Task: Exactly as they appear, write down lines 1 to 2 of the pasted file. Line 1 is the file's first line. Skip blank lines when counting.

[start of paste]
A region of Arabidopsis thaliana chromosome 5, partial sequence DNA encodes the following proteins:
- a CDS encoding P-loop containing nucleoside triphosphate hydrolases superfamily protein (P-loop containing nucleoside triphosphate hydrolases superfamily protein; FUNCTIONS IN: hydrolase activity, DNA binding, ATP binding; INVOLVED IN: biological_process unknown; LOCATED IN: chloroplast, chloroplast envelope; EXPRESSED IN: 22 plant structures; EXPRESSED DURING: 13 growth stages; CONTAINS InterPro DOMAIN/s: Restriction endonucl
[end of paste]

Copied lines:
A region of Arabidopsis thaliana chromosome 5, partial sequence DNA encodes the following proteins:
- a CDS encoding P-loop containing nucleoside triphosphate hydrolases superfamily protein (P-loop containing nucleoside triphosphate hydrolases superfamily protein; FUNCTIONS IN: hydrolase activity, DNA binding, ATP binding; INVOLVED IN: biological_process unknown; LOCATED IN: chloroplast, chloroplast envelope; EXPRESSED IN: 22 plant structures; EXPRESSED DURING: 13 growth stages; CONTAINS InterPro DOMAIN/s: Restriction endonucl